Michael Fremer

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Michael Fremer Posted: Sep 25, 2005 0 comments
A proper speaker installation can take a full day and sometimes part of a second, even in a familiar room. But by the time the sun sets on Day One, the system should be almost there—wherever there is.
Michael Fremer Posted: Jun 20, 2008 0 comments
In an unfortunate coincidence, a few nights before the Cabasse team arrived to install the company's unusual-looking La Sphère powered speaker system, VOOM HD Networks, Monster HD channel, which is exclusively devoted to B horror movies, broadcast The Crawling Eye (aka The Trollenberg Terror), a 1958 black-and-white howler starring Forrest Tucker. I watched.
Michael Fremer Posted: Sep 27, 2010 0 comments
Despite predictions to the contrary, the Compact Disc isn't dying anytime soon. Too many are in circulation, and until a smooth, friendly skin covers the computer interface, the music-server revolution will remain nascent. We're still in a long, shaky period of transition.
Michael Fremer Posted: Dec 19, 2008 0 comments
Italian manufacturer Chario Loudspeakers has never had a strong presence in the US. No wonder, then, when confronted by these exquisitely finished beauties of solid hardwood, many American audiophiles think, "Sonus Faber rip-off." Without knowing the musical history of the 1960s, had you heard Badfinger first, you might have thought the same thing when you then heard the Beatles. Similarly, Chario, by far Italy's largest maker of high-performance speakers, was founded in 1975, eight years before Sonus Faber. While SF has its drive-units built to its own specifications by other firms, Chario designs and builds its own.
Michael Fremer Posted: Feb 29, 2004 Published: Jul 01, 2001 0 comments
With its high-end heart and home-theater brain, Chord's powerful CPM 3300 integrated amplifier ($9500 with the aluminum-cylinder Integra leg option, $8950 without) is a uniquely fascinating audio product well worth considering. High-tech innards and magazine-cover good looks don't hurt either, but what originally got me interested was the superlative sound Chord products have consistently delivered at trade and consumer shows when paired with Wilson-Benesch loudspeakers.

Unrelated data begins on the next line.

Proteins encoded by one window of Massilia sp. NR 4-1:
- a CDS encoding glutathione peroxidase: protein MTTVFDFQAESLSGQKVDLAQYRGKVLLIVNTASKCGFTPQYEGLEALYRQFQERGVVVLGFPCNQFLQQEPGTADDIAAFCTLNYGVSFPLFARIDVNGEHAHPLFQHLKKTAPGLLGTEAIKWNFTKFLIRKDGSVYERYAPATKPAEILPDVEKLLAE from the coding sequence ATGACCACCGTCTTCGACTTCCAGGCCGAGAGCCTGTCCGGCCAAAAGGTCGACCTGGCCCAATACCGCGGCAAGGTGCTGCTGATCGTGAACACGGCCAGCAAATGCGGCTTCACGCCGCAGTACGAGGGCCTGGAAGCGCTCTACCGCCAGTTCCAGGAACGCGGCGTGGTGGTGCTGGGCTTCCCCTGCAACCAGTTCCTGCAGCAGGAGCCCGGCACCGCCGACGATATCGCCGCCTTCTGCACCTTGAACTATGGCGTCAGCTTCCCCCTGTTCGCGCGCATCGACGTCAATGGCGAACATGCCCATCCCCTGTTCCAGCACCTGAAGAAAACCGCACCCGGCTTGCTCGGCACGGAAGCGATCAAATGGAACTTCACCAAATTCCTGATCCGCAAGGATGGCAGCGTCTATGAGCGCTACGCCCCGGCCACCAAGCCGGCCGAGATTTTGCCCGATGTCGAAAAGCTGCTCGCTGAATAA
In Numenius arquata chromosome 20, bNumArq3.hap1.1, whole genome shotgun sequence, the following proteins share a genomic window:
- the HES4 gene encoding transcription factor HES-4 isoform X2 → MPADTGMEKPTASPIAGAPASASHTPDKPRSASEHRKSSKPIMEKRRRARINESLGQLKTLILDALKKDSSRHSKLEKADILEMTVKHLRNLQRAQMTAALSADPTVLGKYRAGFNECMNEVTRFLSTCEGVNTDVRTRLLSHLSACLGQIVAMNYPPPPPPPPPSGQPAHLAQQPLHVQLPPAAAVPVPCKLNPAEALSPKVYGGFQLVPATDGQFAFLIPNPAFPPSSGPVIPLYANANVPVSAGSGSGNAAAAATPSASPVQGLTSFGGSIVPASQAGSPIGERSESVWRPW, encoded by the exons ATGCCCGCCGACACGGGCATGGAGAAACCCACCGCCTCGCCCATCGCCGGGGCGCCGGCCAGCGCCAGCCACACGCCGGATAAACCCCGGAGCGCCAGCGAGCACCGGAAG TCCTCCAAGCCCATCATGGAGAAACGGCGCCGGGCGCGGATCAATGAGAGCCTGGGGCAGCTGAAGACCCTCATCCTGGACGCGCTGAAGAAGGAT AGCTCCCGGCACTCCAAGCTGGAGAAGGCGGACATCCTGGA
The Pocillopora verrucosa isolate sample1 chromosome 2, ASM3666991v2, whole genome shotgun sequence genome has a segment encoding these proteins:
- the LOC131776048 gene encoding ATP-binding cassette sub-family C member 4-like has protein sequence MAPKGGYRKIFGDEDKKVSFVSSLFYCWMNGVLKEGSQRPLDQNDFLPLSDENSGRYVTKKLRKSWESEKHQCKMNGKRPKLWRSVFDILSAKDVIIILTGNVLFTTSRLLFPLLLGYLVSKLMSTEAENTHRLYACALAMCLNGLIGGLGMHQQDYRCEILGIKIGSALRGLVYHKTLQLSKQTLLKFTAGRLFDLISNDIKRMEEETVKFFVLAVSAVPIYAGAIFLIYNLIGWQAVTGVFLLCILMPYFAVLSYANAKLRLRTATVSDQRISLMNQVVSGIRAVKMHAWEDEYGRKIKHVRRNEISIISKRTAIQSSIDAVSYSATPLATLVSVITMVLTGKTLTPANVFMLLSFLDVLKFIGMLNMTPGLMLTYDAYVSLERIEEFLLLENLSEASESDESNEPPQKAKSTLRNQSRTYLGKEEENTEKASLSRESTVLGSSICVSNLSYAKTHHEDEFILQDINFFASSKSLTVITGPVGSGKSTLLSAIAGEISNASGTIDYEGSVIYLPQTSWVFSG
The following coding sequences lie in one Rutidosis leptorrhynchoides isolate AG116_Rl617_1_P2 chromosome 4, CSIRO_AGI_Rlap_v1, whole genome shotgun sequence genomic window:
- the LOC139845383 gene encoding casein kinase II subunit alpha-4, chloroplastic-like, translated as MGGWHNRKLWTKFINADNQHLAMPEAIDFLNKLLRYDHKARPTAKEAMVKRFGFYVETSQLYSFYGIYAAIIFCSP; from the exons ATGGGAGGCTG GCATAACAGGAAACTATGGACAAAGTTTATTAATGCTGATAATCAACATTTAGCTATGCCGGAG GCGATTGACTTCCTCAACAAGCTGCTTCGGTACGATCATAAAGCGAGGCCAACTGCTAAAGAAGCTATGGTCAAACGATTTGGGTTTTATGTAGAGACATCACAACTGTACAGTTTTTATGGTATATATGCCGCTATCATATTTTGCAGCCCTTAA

Michael Fremer Posted: Mar 20, 2009 0 comments
High-tech, compact, and lightweight, Chord's entry-level SPM 650 power amplifier ($4995) promises robust power output, low distortion and noise, flat and ultra-wideband frequency response, and bulletproof reliability—all in what seems an impossibly small package measuring 16.4" wide by 3.4" high by 13.8" deep and weighing only 22 lbs.
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Michael Fremer Posted: Jun 28, 2011 7 comments
Enticing more music lovers to try vinyl requires a foolproof, plug'n'play solution. Asking a member of the digital generation to install a cartridge in a tonearm and then set up the VTA, SRA, VTF, etc. is asking too much. It's easier to make such a request of someone already bitten by the analog bug, but with turntables, wishing someone beginner's luck will not guarantee success.
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Michael Fremer Posted: Jul 03, 1999 0 comments
At a hi-fi show in Germany a few years ago, an audio club had set up a room filled with a dozen well-known turntable/tonearm combos. I recall seeing the Clearaudio/Souther, Immedia RPM-2 and arm, VPI TNT Mk.IV/JMW Memorial, Basis 2500/Graham 2.0, Oracle/Graham, Linn LP12/Ittok, SME Model 20/SME V, and some others I can't remember, including a few not exported from Germany.
Michael Fremer Posted: Feb 01, 1999 0 comments
Conrad-Johnson is one of audio's "marquee" companies, and charges accordingly. The Premier Twelve tube monoblock power amplifier, rated at 140W, sells for a rather steep $3495 each, meaning that unless you listen in mono, be prepared to lay out almost $7000 just for the amplification link in your audio chain. Apparently, many audiophiles feel the money is well spent: according to Conrad-Johnson, the Twelve has been a consistently strong seller during its approximately five-year production history.
Michael Fremer Posted: Nov 07, 2013 3 comments
High-performance audio has always been and will probably remain a cottage industry perpetuated by talented and visionary individuals whose products reflect their singular visions and whose companies often bear their names, though of course there are notable exceptions. One of them is Constellation Audio. No single star dominates the appropriately named Constellation Audio, which arrived on the scene at the 2010 Consumer Electronics Show with a seemingly impossible debut roster of products: stereo and monoblock amplifiers, preamplifiers, digital file player/DACs, and phono preamplifiers, each category of component represented by members of two distinct lines: no compromise and some compromise.

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